Webby for Good is a collaborative program formed by The Webby Awards and WP Engine to showcase Webby-recognized projects built to change the world.
There are over 1922 of people gone missing in the war. The people have long forgotten about them. But their families didn’t. We didn’t either.
- 24sata Team
What’s the elevator pitch for your project?
25 years ago Croatia was a warfront, fighting for independence. The battle is over, but 1922 families still carry the pain of not knowing the fate of their loved ones. The people have forgotten about them. Their families didn’t. We didn’t either. We decided to become the voice of the Gone.
Our campaign included video documentaries, influencers, website, guerilla marketing, and publishing of special editions on all our platforms (print, web, social, and video) with a black silhouette on every photo, symbol of the Gone.
2 Gone were found after our stories and 11 more due to Missing Persons Administration (MPA) efforts.
What was the impetus for this project? What real-world challenge were you trying to solve?
25 years ago Croatia was a warfront, fighting for the independence. While the battle is over, the families still carry the pain of not knowing the fate of their husbands, brothers, and sons.
There are over 1922 of people gone missing in the war.
The people have long forgotten about them.
But their families didn’t.
We didn’t either.
Every one of them has a story and the hardest stories are those that remain unfinished.
As we wanted to make and impact, we decided to dedicate two days in a year to the Gone by taking over all of the channels - online and offline - to deliver the message.
Once you settled on your idea, what was your first step in moving it forward?
The 25th anniversary of the fall of Vukovar, the Croatian heroic town marked the beginning of our search for the Gone. The project started in a form of a 5-minute documentary broadcasted every Sunday on YouTube, a special Facebook video, special article on the web and print edition. Each episode was an emotional and heartbreaking story encompassing the destiny of one missing person through their last photos, places they were last seen, stories, emotions and hopes of their loved ones. In 2018, we extended our search and took the campaign on a higher level.
Was there a moment during the project where you ran into a hurdle; or faced a problem you didn’t know how to solve? Take us to this moment, what happened and what did you do next?
We started the project with the content-focus, the weekly series of videos and articles, but it was easy for the stories about the Gone to be sidelined by breaking news, current events, and hundreds of articles published on our platform on a daily basis. We needed to find a way for the stories about the Gone to reach a wider audience and become as relevant as the biggest news published on our platforms.
Did the real-world impact meet your expectations? Can you share an example?
The real-world impact exceeded our expectations as we found two missing persons. Mira Nikal, after the video in the "Gone" series, received information on where her son's body was, and Marija Rauzan received documents from a prison guard which proved the death of her husband in prison in Slavonski Brod. Two families finally found their peace and, while 11 more were found in 2019 due to Missing Persons Administration efforts.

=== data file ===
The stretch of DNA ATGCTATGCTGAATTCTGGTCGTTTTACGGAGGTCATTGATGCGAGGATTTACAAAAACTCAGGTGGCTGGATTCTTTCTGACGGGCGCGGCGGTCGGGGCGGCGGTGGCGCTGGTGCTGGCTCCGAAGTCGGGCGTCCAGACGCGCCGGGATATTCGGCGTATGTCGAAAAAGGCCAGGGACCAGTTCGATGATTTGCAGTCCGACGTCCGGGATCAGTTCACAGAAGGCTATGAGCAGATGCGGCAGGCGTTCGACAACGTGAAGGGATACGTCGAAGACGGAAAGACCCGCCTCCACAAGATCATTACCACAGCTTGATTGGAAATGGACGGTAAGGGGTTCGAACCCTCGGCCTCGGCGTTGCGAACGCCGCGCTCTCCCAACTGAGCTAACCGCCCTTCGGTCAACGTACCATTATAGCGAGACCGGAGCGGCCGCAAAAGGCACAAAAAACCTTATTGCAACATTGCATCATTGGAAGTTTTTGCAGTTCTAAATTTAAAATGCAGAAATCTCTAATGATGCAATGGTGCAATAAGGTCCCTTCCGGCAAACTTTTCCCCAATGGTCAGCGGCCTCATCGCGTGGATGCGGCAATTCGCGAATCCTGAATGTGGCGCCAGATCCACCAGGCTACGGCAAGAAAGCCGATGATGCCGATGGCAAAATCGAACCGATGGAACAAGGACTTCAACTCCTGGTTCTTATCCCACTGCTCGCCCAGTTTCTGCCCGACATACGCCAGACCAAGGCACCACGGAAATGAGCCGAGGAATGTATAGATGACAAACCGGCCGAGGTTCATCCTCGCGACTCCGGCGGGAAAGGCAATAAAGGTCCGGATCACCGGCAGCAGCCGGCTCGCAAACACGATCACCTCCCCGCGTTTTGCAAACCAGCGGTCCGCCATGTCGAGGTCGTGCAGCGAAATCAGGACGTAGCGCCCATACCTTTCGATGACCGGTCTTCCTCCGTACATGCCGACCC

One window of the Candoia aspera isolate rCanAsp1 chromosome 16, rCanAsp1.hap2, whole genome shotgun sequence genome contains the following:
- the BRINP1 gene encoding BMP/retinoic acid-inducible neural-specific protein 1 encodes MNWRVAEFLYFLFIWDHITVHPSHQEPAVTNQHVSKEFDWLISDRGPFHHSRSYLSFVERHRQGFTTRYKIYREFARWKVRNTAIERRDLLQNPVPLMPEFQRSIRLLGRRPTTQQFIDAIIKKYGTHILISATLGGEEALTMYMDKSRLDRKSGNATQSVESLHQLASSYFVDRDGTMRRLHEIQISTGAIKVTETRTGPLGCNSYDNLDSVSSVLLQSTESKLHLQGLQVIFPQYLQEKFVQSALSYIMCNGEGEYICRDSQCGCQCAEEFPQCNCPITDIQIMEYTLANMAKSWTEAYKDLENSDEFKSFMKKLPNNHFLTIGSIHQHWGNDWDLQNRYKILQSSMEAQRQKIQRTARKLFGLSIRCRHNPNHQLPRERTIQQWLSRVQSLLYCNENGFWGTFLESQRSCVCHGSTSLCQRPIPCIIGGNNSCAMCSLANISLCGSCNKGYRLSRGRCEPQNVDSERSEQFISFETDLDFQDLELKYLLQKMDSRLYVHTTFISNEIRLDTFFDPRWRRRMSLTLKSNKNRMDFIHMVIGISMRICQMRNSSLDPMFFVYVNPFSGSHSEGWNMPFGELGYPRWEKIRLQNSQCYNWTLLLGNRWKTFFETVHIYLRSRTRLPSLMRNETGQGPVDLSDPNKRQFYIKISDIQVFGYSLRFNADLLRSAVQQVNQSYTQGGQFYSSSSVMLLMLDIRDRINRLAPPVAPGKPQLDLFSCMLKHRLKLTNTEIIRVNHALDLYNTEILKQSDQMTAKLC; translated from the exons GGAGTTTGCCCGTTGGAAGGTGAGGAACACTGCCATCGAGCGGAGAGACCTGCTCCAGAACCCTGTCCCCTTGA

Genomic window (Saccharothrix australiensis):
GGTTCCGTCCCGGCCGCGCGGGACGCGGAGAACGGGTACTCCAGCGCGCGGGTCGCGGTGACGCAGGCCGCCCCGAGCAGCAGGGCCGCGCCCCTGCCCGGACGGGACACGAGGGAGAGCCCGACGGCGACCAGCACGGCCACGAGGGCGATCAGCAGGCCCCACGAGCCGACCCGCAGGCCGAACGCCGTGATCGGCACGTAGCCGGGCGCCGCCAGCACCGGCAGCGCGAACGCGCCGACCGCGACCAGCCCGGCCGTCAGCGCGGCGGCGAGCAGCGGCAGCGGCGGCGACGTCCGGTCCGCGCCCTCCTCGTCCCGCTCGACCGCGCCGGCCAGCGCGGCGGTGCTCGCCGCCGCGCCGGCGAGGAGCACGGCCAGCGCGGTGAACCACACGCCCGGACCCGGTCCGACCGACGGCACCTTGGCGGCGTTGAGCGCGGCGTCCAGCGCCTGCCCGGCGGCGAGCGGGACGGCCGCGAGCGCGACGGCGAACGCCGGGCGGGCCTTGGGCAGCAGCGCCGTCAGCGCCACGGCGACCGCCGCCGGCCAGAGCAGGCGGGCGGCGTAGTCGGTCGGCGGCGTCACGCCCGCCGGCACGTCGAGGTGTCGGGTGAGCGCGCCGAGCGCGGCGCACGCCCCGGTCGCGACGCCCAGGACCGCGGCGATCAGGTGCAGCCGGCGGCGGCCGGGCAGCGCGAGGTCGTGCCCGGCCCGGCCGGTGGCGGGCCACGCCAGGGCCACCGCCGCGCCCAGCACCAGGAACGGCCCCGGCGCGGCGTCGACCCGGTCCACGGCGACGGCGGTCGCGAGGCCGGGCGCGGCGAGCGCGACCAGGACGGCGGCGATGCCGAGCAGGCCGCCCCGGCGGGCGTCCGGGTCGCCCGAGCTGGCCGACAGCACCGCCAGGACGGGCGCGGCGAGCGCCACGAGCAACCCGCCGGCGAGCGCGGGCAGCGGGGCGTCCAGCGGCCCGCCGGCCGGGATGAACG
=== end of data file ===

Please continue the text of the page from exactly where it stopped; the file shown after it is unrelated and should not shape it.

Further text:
What technologies/media did you use to develop this project (AI, Social Media, WordPress, etc.)?
In 2018, we dedicated August 30th to all Missing Persons in Homeland War. All of the 24sata editions were filled with black silhouettes, representing the person violently taken away from his family. Profile pictures of thousands of Croatians and over a hundred influential people disappeared in support. All our activities led to a microsite, with stories we published so far. We made a followup on a memorial day of the Vukovar fall. All of the 24sata editions were published without images, to symbolize how lives of the Gone families are empty without their loved ones. We used guerrilla marketing in the biggest cities to mark public places with black silhouettes and posters of the Gone.
Was the tech/medium you chose crucial to conveying your message? If so, why?
The focus was on the impactful imagery - the black silhouettes, representing the person violently taken away from his family that was consistently simultaneously used across all tech platform (print, web, newsletter, social media) to deliver the message and maximize the reach.
How did this project defy your expectations?
The wave of positive feedback, becoming a national topic, reviving the investigation effort. It proves that media have the opportunity and responsibility to put the public’s spotlight on the stories that are not “breaking news,” but that are of the major importance.
How will you use technology in future work to create inspiring, cutting-edge projects that also make a difference in people’s lives?
As a media company we are primarily focused on delivering the news to our audience. Our aim is to continuously find new ways use the available technology to open more communication channels to the public. We are not focused on building reach, but to make readers integral part of our content creation and delivery, especially in the field of social-good oriented initiatives, by creating interaction and feedback opportunities.